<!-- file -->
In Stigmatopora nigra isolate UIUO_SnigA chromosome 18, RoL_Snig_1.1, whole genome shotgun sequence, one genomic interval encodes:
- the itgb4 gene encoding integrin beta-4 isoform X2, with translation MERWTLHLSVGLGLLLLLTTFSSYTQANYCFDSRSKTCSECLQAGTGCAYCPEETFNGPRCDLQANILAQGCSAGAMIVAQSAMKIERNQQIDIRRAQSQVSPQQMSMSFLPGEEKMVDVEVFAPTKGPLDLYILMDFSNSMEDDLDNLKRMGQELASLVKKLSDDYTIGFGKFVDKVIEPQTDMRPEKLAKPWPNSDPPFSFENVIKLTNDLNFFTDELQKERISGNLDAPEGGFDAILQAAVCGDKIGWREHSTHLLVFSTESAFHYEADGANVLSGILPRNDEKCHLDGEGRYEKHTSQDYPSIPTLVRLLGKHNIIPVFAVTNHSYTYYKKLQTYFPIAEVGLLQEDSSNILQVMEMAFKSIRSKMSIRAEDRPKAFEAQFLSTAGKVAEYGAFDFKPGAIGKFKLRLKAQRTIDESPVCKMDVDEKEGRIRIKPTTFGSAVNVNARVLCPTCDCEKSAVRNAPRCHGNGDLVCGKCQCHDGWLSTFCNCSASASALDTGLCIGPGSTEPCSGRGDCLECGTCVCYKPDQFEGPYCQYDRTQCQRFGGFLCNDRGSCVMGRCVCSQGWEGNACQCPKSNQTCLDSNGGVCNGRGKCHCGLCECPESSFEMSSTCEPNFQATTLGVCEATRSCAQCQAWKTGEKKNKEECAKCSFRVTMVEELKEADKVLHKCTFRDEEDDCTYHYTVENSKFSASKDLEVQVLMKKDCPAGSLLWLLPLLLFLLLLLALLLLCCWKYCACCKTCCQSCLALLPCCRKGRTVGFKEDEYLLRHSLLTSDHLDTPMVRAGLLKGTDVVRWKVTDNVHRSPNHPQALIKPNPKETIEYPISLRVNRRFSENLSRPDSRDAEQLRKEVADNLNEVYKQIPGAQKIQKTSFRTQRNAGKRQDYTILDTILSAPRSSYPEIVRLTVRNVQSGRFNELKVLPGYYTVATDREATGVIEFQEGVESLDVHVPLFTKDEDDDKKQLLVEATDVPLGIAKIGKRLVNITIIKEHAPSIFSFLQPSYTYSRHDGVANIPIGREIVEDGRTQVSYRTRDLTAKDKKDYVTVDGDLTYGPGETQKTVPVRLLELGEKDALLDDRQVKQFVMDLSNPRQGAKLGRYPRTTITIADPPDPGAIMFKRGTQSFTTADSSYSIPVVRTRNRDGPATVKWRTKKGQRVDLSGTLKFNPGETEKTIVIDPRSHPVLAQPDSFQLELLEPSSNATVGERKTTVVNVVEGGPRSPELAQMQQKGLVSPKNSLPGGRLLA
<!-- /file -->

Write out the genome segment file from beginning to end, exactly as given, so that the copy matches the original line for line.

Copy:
In Stigmatopora nigra isolate UIUO_SnigA chromosome 18, RoL_Snig_1.1, whole genome shotgun sequence, one genomic interval encodes:
- the itgb4 gene encoding integrin beta-4 isoform X2, with translation MERWTLHLSVGLGLLLLLTTFSSYTQANYCFDSRSKTCSECLQAGTGCAYCPEETFNGPRCDLQANILAQGCSAGAMIVAQSAMKIERNQQIDIRRAQSQVSPQQMSMSFLPGEEKMVDVEVFAPTKGPLDLYILMDFSNSMEDDLDNLKRMGQELASLVKKLSDDYTIGFGKFVDKVIEPQTDMRPEKLAKPWPNSDPPFSFENVIKLTNDLNFFTDELQKERISGNLDAPEGGFDAILQAAVCGDKIGWREHSTHLLVFSTESAFHYEADGANVLSGILPRNDEKCHLDGEGRYEKHTSQDYPSIPTLVRLLGKHNIIPVFAVTNHSYTYYKKLQTYFPIAEVGLLQEDSSNILQVMEMAFKSIRSKMSIRAEDRPKAFEAQFLSTAGKVAEYGAFDFKPGAIGKFKLRLKAQRTIDESPVCKMDVDEKEGRIRIKPTTFGSAVNVNARVLCPTCDCEKSAVRNAPRCHGNGDLVCGKCQCHDGWLSTFCNCSASASALDTGLCIGPGSTEPCSGRGDCLECGTCVCYKPDQFEGPYCQYDRTQCQRFGGFLCNDRGSCVMGRCVCSQGWEGNACQCPKSNQTCLDSNGGVCNGRGKCHCGLCECPESSFEMSSTCEPNFQATTLGVCEATRSCAQCQAWKTGEKKNKEECAKCSFRVTMVEELKEADKVLHKCTFRDEEDDCTYHYTVENSKFSASKDLEVQVLMKKDCPAGSLLWLLPLLLFLLLLLALLLLCCWKYCACCKTCCQSCLALLPCCRKGRTVGFKEDEYLLRHSLLTSDHLDTPMVRAGLLKGTDVVRWKVTDNVHRSPNHPQALIKPNPKETIEYPISLRVNRRFSENLSRPDSRDAEQLRKEVADNLNEVYKQIPGAQKIQKTSFRTQRNAGKRQDYTILDTILSAPRSSYPEIVRLTVRNVQSGRFNELKVLPGYYTVATDREATGVIEFQEGVESLDVHVPLFTKDEDDDKKQLLVEATDVPLGIAKIGKRLVNITIIKEHAPSIFSFLQPSYTYSRHDGVANIPIGREIVEDGRTQVSYRTRDLTAKDKKDYVTVDGDLTYGPGETQKTVPVRLLELGEKDALLDDRQVKQFVMDLSNPRQGAKLGRYPRTTITIADPPDPGAIMFKRGTQSFTTADSSYSIPVVRTRNRDGPATVKWRTKKGQRVDLSGTLKFNPGETEKTIVIDPRSHPVLAQPDSFQLELLEPSSNATVGERKTTVVNVVEGGPRSPELAQMQQKGLVSPKNSLPGGRLLA